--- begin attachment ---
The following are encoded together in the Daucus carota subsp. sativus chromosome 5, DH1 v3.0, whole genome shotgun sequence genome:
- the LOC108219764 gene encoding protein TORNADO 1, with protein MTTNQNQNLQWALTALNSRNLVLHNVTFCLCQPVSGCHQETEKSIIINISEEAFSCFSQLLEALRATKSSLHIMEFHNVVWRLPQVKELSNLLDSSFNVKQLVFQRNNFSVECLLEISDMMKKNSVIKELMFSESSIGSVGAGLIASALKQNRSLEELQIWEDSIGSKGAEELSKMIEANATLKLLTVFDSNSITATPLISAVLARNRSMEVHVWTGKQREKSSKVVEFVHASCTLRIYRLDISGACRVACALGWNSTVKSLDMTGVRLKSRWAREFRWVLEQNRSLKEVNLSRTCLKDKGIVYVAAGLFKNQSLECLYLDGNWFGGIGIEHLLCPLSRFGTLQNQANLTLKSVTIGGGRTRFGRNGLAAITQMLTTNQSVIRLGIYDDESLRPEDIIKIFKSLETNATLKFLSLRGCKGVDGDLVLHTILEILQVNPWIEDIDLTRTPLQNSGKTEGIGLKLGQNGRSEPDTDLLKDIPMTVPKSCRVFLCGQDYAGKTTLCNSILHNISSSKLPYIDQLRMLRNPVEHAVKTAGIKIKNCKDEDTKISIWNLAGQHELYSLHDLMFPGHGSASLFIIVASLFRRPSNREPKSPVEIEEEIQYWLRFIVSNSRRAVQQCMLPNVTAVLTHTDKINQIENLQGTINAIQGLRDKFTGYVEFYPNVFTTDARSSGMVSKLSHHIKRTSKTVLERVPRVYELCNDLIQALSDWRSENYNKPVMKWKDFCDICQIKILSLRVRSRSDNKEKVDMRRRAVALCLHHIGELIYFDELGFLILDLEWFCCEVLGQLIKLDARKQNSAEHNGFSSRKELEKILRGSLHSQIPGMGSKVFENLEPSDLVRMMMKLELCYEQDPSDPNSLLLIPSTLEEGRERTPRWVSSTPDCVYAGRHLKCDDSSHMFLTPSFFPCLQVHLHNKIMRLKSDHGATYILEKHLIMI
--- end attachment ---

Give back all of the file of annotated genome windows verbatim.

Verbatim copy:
The following are encoded together in the Daucus carota subsp. sativus chromosome 5, DH1 v3.0, whole genome shotgun sequence genome:
- the LOC108219764 gene encoding protein TORNADO 1, with protein MTTNQNQNLQWALTALNSRNLVLHNVTFCLCQPVSGCHQETEKSIIINISEEAFSCFSQLLEALRATKSSLHIMEFHNVVWRLPQVKELSNLLDSSFNVKQLVFQRNNFSVECLLEISDMMKKNSVIKELMFSESSIGSVGAGLIASALKQNRSLEELQIWEDSIGSKGAEELSKMIEANATLKLLTVFDSNSITATPLISAVLARNRSMEVHVWTGKQREKSSKVVEFVHASCTLRIYRLDISGACRVACALGWNSTVKSLDMTGVRLKSRWAREFRWVLEQNRSLKEVNLSRTCLKDKGIVYVAAGLFKNQSLECLYLDGNWFGGIGIEHLLCPLSRFGTLQNQANLTLKSVTIGGGRTRFGRNGLAAITQMLTTNQSVIRLGIYDDESLRPEDIIKIFKSLETNATLKFLSLRGCKGVDGDLVLHTILEILQVNPWIEDIDLTRTPLQNSGKTEGIGLKLGQNGRSEPDTDLLKDIPMTVPKSCRVFLCGQDYAGKTTLCNSILHNISSSKLPYIDQLRMLRNPVEHAVKTAGIKIKNCKDEDTKISIWNLAGQHELYSLHDLMFPGHGSASLFIIVASLFRRPSNREPKSPVEIEEEIQYWLRFIVSNSRRAVQQCMLPNVTAVLTHTDKINQIENLQGTINAIQGLRDKFTGYVEFYPNVFTTDARSSGMVSKLSHHIKRTSKTVLERVPRVYELCNDLIQALSDWRSENYNKPVMKWKDFCDICQIKILSLRVRSRSDNKEKVDMRRRAVALCLHHIGELIYFDELGFLILDLEWFCCEVLGQLIKLDARKQNSAEHNGFSSRKELEKILRGSLHSQIPGMGSKVFENLEPSDLVRMMMKLELCYEQDPSDPNSLLLIPSTLEEGRERTPRWVSSTPDCVYAGRHLKCDDSSHMFLTPSFFPCLQVHLHNKIMRLKSDHGATYILEKHLIMI